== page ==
13 March 2022 6:00 AM GMT
The Supreme Court, in a judgment delivered on 23rd February, held that the High Court while exercise powers of a supervisory Court under Article 227 of the Constitution of India cannot act as an appellate body to re-appreciate evidence.The High Court, under Article 227, can interfere with the decisions of a fact-finding forum only when its findings are perverse i.e. Erroneous on account...
The Supreme Court, in a judgment delivered on 23rd February, held that the High Court while exercise powers of a supervisory Court under Article 227 of the Constitution of India cannot act as an appellate body to re-appreciate evidence.
The High Court, under Article 227, can interfere with the decisions of a fact-finding forum only when its findings are perverse i.e.
A Bench comprising Justices Vineet Saran and Aniruddha Bose allowed an appeal assailing the order of the Delhi High Court, which, it opined, had gone beyond its limited scope of interference as a supervisory Court.
The respondents were running a chemist shop from a shop room premise ("subject premise") owned by the appellant-landlord. The appellant initiated eviction proceedings before the Additional Rent Controller, Delhi under Section 14 of the Delhi Rent Control Act, 1958 alleging certain portions of the subject premise was sub-let to three medical practitioners and two other firms without consent of the landlord. The Additional Rent Controller dismissed the petition on the ground that the appellant could not establish that the premise was sub-let in favour of the medical practitioners and the firms. The Appellate Tribunal accepted that the facts of the case disclosed subletting. On the basis of the same, it reversed the decision of the Rent Controller and allowed eviction. Invoking power under Article 227 of the Constitution of India, the respondent approached the Delhi High Court, which decided against the appellant-landlord.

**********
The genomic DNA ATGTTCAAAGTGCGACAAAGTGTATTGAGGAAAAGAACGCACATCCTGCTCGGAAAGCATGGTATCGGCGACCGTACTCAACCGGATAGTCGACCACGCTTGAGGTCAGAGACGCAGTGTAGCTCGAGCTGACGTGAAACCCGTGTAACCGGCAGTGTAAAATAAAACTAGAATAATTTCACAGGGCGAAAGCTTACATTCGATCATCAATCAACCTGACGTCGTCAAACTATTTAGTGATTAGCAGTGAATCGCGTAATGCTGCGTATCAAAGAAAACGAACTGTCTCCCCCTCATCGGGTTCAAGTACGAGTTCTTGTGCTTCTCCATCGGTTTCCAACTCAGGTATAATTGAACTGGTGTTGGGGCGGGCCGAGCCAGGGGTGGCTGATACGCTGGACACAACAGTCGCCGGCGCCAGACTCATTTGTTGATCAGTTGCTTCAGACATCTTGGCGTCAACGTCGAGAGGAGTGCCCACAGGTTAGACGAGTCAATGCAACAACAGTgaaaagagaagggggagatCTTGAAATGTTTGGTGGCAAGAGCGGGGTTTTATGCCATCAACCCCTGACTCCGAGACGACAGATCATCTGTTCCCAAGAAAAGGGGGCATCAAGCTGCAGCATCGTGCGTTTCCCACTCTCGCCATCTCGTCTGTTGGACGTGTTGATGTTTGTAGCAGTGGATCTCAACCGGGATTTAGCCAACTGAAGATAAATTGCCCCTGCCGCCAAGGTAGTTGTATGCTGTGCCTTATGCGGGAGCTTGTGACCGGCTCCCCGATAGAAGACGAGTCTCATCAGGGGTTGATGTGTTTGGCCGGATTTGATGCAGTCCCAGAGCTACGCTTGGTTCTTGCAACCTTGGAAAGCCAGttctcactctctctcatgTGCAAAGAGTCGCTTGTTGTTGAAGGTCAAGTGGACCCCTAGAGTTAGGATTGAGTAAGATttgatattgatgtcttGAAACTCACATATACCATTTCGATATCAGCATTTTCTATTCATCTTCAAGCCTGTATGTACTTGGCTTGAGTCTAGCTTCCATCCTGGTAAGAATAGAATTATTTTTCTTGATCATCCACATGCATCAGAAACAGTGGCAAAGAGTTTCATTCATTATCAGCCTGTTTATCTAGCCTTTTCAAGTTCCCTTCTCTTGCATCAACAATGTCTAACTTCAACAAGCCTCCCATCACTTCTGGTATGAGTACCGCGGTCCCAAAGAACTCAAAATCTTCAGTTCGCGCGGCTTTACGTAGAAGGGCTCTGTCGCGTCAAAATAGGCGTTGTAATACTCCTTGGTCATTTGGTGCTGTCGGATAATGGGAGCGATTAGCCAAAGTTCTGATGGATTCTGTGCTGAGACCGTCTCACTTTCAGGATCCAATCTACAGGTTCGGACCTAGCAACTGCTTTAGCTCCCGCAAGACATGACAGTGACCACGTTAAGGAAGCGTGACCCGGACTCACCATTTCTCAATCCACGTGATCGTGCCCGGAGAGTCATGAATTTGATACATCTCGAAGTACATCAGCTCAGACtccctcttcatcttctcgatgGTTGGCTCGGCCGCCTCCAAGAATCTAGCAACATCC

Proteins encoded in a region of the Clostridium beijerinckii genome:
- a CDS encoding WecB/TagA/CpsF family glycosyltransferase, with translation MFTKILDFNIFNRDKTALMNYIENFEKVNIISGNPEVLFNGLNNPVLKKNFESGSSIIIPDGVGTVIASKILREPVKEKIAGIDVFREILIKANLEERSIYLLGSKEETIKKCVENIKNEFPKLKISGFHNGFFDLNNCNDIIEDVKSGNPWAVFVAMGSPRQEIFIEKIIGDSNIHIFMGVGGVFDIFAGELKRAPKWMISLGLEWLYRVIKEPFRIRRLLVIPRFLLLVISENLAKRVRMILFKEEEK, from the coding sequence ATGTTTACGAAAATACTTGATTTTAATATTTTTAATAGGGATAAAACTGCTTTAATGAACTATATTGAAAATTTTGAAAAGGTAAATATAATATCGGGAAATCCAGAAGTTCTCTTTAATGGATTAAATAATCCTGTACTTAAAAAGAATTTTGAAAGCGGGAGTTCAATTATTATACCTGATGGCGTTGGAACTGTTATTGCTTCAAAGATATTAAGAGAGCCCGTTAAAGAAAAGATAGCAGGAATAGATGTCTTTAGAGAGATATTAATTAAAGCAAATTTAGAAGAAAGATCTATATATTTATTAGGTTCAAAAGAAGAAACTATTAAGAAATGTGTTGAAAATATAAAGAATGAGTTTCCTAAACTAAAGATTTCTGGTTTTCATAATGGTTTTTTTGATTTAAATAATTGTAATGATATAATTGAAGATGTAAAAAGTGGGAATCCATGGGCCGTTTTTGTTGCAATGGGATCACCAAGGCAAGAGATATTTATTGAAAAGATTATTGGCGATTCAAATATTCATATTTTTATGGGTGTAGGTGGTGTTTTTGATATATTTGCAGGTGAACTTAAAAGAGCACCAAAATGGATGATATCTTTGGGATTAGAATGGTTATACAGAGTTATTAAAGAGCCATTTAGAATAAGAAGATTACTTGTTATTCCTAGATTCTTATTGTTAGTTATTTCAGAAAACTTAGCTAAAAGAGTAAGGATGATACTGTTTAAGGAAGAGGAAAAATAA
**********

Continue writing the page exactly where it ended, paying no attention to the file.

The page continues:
Contentions raised by the appellants
Senior Advocate, Mr. Dhruv Mehta appearing with Advocate, Mr. Jeevesh Nagrath on behalf of the landlord submitted that when the final fact-finding forum had found that there was sub-letting of the subject premise, the High Court exercising its supervisory jurisdiction ought not to have reversed it. It was asserted that the findings of the Appellate Tribunal was based on evidence and ought not to have been interfered with by the High Court exercising power under Article 227. Mr. Mehta relied on a catena of judgments dealing with the nature and scope of occupation in a rented property of persons not being tenants but inducted by the latter which would attract the mischief of sub-letting.
Contentions raised by the respondents
Senior Advocate, Rana Mukherjee, appearing on behalf of the respondents placed reliance on several judgements to argue that the onus to prove sub-letting is on the landlord. He argued that the full control over the entry and exit of the premises was with the tenant and not the medical practitioners.
Analysis by the Supreme Court
The Court determined the scope of the issue in the present matter as whether the decision of the High Court in upsetting the order of eviction passed by the Appellate Tribunal suffered from any element of perversity or not. It was observed that there is no contention with respect to occupation of a portion of the subject premise by the medical practitioners. The High Court had noted that it is duty bound to interfere with the decision of the Appellate forum only when its findings are held to be perverse. The Apex Court agreed with the High Court's observations on the scope of interference by the supervisory Court with the decision of the fact-finding forum.